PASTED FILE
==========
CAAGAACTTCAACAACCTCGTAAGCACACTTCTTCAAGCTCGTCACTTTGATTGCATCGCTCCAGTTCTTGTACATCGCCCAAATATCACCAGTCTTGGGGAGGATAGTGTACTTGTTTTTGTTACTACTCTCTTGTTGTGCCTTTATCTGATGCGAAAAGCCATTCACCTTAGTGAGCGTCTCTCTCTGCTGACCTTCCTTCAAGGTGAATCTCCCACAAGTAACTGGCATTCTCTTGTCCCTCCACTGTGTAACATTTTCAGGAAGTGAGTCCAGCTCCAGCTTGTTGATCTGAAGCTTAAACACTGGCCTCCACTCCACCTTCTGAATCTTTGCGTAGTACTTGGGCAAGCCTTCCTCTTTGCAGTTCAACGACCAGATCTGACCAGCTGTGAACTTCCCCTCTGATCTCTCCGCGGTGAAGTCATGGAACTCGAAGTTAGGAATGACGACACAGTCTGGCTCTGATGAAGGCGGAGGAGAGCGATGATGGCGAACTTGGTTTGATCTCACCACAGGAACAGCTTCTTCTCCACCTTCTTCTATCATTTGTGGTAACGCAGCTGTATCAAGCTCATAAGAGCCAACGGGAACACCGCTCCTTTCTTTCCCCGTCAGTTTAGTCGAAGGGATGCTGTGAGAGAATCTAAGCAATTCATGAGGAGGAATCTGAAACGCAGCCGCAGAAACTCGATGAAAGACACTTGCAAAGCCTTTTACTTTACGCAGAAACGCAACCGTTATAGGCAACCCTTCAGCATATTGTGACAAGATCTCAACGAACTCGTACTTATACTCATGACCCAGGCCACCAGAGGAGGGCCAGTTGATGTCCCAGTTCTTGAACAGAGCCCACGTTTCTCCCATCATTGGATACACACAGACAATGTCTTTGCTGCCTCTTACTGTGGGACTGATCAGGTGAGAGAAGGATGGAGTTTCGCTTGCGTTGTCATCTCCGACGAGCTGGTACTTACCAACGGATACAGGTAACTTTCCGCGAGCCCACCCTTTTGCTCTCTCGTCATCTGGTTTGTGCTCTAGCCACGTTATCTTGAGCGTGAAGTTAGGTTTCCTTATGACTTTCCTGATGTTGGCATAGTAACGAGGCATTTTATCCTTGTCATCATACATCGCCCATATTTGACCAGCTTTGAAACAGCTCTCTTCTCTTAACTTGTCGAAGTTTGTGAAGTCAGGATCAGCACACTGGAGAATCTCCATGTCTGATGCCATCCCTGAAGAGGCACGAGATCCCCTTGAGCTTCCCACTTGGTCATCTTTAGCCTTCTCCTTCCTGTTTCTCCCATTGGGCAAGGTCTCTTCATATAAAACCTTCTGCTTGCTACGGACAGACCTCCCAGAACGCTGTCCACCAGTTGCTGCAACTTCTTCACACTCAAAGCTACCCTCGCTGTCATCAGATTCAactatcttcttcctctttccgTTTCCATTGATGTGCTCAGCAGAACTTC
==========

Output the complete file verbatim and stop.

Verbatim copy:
CAAGAACTTCAACAACCTCGTAAGCACACTTCTTCAAGCTCGTCACTTTGATTGCATCGCTCCAGTTCTTGTACATCGCCCAAATATCACCAGTCTTGGGGAGGATAGTGTACTTGTTTTTGTTACTACTCTCTTGTTGTGCCTTTATCTGATGCGAAAAGCCATTCACCTTAGTGAGCGTCTCTCTCTGCTGACCTTCCTTCAAGGTGAATCTCCCACAAGTAACTGGCATTCTCTTGTCCCTCCACTGTGTAACATTTTCAGGAAGTGAGTCCAGCTCCAGCTTGTTGATCTGAAGCTTAAACACTGGCCTCCACTCCACCTTCTGAATCTTTGCGTAGTACTTGGGCAAGCCTTCCTCTTTGCAGTTCAACGACCAGATCTGACCAGCTGTGAACTTCCCCTCTGATCTCTCCGCGGTGAAGTCATGGAACTCGAAGTTAGGAATGACGACACAGTCTGGCTCTGATGAAGGCGGAGGAGAGCGATGATGGCGAACTTGGTTTGATCTCACCACAGGAACAGCTTCTTCTCCACCTTCTTCTATCATTTGTGGTAACGCAGCTGTATCAAGCTCATAAGAGCCAACGGGAACACCGCTCCTTTCTTTCCCCGTCAGTTTAGTCGAAGGGATGCTGTGAGAGAATCTAAGCAATTCATGAGGAGGAATCTGAAACGCAGCCGCAGAAACTCGATGAAAGACACTTGCAAAGCCTTTTACTTTACGCAGAAACGCAACCGTTATAGGCAACCCTTCAGCATATTGTGACAAGATCTCAACGAACTCGTACTTATACTCATGACCCAGGCCACCAGAGGAGGGCCAGTTGATGTCCCAGTTCTTGAACAGAGCCCACGTTTCTCCCATCATTGGATACACACAGACAATGTCTTTGCTGCCTCTTACTGTGGGACTGATCAGGTGAGAGAAGGATGGAGTTTCGCTTGCGTTGTCATCTCCGACGAGCTGGTACTTACCAACGGATACAGGTAACTTTCCGCGAGCCCACCCTTTTGCTCTCTCGTCATCTGGTTTGTGCTCTAGCCACGTTATCTTGAGCGTGAAGTTAGGTTTCCTTATGACTTTCCTGATGTTGGCATAGTAACGAGGCATTTTATCCTTGTCATCATACATCGCCCATATTTGACCAGCTTTGAAACAGCTCTCTTCTCTTAACTTGTCGAAGTTTGTGAAGTCAGGATCAGCACACTGGAGAATCTCCATGTCTGATGCCATCCCTGAAGAGGCACGAGATCCCCTTGAGCTTCCCACTTGGTCATCTTTAGCCTTCTCCTTCCTGTTTCTCCCATTGGGCAAGGTCTCTTCATATAAAACCTTCTGCTTGCTACGGACAGACCTCCCAGAACGCTGTCCACCAGTTGCTGCAACTTCTTCACACTCAAAGCTACCCTCGCTGTCATCAGATTCAactatcttcttcctctttccgTTTCCATTGATGTGCTCAGCAGAACTTC